Get up early this weekend to see five planets in the sky

January 23, 2016 Leave a comment
five planets in sky, 2016 - courtesy EarthSky.org

This image shows the five planets as they will appear in the sky. Courtesy EarthSky.org.

This weekend offers a big payoff if you can drag yourself out of bed before dawn. For the first time in more than a decade it will be possible to see five planets in the sky.

It is best to go outside to see the planets between 30-60 minutes before sunrise.

Mercury, Venus, Saturn, Mars, and Jupiter are visible in the eastern sky. Venus and Jupiter are the brightest of the five planets.

The moon will join the five planets in the sky on Jan. 28.

Mercury is closest to Earth, about 80 million miles away, while Saturn is more than one billion miles distant from our planet.

You do not need either a telescope or binoculars to see the celestial spectacle, which will remain available for your viewing pleasure until Feb. 10.

Categories: astronomy Tags: ,

Blue Origin again lands sub-orbital rocket

January 23, 2016 Leave a comment

The race to develop a rocket that can land itself after traveling to Earth orbit continued Friday as Blue Origin successfully returned a vehicle to the planet’s surface for the second time.

Blue Origin’s feat marks the first time that re-use of a rocket has been demonstrated to be feasible.

The launch of the Jeff Bezos-owned company’s New Shepard rocket occurred in west Texas. After traveling 101.7 kilometers into the atmosphere, the rocket landed vertically at spot near its launch location.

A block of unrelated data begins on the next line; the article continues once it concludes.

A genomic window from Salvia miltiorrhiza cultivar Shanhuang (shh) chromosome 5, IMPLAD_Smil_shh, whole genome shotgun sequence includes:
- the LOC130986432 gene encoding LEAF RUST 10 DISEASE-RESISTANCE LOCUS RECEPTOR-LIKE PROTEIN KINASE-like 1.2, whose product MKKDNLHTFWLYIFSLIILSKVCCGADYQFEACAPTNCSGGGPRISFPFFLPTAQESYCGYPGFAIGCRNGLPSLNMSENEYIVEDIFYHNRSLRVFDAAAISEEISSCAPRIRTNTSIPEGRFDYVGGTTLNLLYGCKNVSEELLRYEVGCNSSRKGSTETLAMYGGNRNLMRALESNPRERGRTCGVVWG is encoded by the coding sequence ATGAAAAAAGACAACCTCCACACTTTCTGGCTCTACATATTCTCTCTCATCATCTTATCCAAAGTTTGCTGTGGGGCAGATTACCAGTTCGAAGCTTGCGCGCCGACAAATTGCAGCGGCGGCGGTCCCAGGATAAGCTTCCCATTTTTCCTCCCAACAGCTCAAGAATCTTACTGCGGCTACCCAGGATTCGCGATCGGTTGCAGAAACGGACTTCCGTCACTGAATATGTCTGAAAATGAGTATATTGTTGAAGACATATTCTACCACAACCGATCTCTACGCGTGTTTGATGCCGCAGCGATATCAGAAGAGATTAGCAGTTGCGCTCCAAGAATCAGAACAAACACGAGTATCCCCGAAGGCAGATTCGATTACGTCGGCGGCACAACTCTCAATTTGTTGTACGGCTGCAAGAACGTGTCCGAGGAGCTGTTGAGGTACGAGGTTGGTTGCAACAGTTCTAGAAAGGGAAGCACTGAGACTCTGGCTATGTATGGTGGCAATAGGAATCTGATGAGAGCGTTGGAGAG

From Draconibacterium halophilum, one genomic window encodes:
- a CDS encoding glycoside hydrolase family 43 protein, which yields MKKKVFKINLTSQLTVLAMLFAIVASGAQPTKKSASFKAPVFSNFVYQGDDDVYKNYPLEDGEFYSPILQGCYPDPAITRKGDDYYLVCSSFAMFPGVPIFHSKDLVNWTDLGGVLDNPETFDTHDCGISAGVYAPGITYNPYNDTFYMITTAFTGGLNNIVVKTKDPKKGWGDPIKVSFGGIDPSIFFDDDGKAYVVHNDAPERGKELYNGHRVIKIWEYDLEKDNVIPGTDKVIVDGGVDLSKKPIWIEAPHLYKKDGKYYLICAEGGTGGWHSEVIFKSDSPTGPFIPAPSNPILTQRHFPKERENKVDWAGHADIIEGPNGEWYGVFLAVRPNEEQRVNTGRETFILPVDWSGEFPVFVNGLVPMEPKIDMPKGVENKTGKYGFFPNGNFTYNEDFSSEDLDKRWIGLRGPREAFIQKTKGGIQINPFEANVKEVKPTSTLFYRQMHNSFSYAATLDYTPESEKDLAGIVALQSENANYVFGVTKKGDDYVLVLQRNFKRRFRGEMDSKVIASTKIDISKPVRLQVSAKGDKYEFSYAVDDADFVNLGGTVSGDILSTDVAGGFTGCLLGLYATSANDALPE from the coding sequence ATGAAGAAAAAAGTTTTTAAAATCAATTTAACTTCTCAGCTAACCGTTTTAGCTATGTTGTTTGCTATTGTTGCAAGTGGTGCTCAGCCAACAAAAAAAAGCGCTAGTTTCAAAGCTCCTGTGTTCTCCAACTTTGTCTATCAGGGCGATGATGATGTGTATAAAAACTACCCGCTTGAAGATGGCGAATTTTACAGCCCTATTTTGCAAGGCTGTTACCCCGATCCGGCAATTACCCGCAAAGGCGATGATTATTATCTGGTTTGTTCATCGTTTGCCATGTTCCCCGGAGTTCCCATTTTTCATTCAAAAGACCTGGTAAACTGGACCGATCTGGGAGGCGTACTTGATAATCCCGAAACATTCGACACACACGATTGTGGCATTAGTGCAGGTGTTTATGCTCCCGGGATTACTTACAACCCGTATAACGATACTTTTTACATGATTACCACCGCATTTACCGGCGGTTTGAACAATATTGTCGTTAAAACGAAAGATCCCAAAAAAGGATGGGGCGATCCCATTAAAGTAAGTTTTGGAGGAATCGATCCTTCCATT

“The very same New Shepard booster that flew above the Karman line and then landed vertically at its launch site last November has now flown and landed again, demonstrating reuse,” Bezos said in a statement posted on the Blue Origin website.

Bezos was referring to an altitude generally regarded as the boundary between Earth’s atmosphere and space.

Blue Origin had previously launched and landed the same rocket in November 2015.

The company has not yet matched the altitude achievement of rival SpaceX. On Dec. 21 that firm  returned a rocket that had traveled to orbit to a safe landing on Earth’s surface.

More recently SpaceX experienced a setback when an attempt to land a rocket at sea failed. One of the legs on the company’s Falcon 9 rocket collapsed when the vehicle touched down Jan. 17 on a floating barge, causing the rocket to tip over and explode.

Best viewing of Lyrid meteor shower next week

April 17, 2015 Leave a comment
This composite photo shows meteors of the Lyrid meteor shower over New Mexico in April 2012. Photo courtesy NASA, Marshall Space Flight Center, photo by Danielle Moser.

This composite photo shows meteors of the Lyrid meteor shower over New Mexico in April 2012. Photo courtesy NASA, Marshall Space Flight Center, photo by Danielle Moser.

Skywatchers will have the chance next week to see the first obvious meteor shower of the year as the Lyrids reach peak visibility.

The show will take place on the night of April 22 and early in the morning on April 23. The crescent moon on that night will set around midnight, local time, leaving the possibility of a relatively dark night sky in which to see the meteors.

Meteor showers occur as Earth, as it moves through its orbit, passes through debris left behind by comets. The Lyrid meteor shower is the product of Comet Thatcher (C/1861 G1).